You can't make this stuff up. Reports the intrepid Cloud:
In some ways, squash offers a window into Mr. Rumsfeld’s complicated psyche, revealing much about his stubborn competitiveness and seemingly limitless stamina. Pentagon officials and employees say Mr. Rumsfeld’s play closely resembles the way he has run the Defense Department, where he has spent six years trying to break the accepted modes of operating.And this:
On the court, “he is very aggressive and he is very intense,’’ Mr. Di Rita said.“He is very good at getting inside your head. He’s everything you would expectDonald Rumsfeld to be.”And in case you were looking for it, here's the bit they threw in by way of an excuse to put this drivel on the front page of the most valuable newspaper real estate in the entire world:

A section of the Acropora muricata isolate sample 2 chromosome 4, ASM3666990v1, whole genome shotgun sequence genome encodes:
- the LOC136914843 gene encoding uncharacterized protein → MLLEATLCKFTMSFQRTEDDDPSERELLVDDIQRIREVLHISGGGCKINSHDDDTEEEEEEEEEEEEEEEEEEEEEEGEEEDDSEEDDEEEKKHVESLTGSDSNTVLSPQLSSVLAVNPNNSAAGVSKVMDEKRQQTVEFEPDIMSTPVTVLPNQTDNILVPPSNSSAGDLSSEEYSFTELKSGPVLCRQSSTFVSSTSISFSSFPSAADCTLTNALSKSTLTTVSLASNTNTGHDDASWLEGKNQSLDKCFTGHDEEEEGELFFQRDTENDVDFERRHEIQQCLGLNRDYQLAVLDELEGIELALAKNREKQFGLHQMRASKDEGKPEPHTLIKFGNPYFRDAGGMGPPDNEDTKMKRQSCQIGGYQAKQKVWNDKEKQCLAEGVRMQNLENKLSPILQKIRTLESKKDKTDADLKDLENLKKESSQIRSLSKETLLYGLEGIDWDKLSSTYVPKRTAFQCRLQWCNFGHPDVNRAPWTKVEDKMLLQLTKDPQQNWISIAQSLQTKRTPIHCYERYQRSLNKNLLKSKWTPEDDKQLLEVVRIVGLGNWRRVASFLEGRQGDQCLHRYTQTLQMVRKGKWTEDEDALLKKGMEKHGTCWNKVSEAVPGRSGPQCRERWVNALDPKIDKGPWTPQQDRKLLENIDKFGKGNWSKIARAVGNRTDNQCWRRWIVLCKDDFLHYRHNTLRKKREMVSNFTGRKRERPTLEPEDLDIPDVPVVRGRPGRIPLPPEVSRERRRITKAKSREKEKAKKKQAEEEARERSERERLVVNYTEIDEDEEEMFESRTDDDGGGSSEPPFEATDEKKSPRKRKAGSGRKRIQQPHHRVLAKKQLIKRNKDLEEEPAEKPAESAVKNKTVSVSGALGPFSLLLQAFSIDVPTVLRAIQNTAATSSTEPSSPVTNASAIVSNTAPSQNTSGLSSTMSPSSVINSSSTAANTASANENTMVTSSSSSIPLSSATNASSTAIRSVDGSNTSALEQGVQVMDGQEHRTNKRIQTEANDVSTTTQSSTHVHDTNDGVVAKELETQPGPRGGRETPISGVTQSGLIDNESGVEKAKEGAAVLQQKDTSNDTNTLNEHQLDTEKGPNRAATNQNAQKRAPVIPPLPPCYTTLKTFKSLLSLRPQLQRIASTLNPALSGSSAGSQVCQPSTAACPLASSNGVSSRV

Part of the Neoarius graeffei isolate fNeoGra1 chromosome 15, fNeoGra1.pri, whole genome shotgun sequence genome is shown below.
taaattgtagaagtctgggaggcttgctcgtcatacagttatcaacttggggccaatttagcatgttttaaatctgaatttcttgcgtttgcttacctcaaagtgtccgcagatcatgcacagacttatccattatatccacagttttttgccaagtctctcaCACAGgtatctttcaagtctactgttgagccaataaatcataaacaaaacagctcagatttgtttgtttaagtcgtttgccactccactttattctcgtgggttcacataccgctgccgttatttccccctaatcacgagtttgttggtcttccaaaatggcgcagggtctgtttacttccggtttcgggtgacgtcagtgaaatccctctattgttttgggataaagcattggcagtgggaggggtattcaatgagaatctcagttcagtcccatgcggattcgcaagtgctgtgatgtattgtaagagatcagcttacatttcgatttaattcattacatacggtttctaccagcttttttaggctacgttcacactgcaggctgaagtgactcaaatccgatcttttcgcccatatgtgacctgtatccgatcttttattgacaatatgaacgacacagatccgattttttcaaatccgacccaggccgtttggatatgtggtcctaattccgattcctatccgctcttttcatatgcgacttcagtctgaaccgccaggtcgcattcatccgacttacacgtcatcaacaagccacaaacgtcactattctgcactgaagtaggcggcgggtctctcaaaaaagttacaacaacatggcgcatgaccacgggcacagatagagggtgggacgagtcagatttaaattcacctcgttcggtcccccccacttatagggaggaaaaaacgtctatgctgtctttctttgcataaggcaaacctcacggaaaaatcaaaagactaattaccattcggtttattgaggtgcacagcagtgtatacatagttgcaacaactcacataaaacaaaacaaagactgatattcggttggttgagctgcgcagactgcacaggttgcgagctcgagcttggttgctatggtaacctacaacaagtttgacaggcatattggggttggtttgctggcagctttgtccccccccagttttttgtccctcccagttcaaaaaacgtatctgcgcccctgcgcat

Mr. Rumsfeld himself has suggested that his ideas about transforming the military into a smaller, more agile force, like the one he pushed for in invading Iraq, were influenced by his squash playing.
In an interview with the military writer Thomas P. M. Barnett last year, Mr. Rumsfeld said, “I play squash with him,” gesturing at Mr. Di Rita. “When I pass him in a shot and it’s a well-played hard shot, I saw [sic] speed kills. And it does. If you can do something very fast you can get your job done and save a lot of lives.”
I'd make a joke about what a crap squash player he must be if military ideas were influenced by his game, but it's obviously just a cheap laugh line the reporter wrote into the article, not even a recent quote.
So what's an article like this doing on the front page of the NYT at the height of election season, with one war raging in the background and another one possibly in the works? I don't know, but this line makes it sound like Cloud thinks this Elizabeth Bumiller-style portrait is the price to pay for lining up a squash date with Rumsfeld: "Mr. Rumsfeld has declined invitations to play against reporters, as well as to describe his game for this article."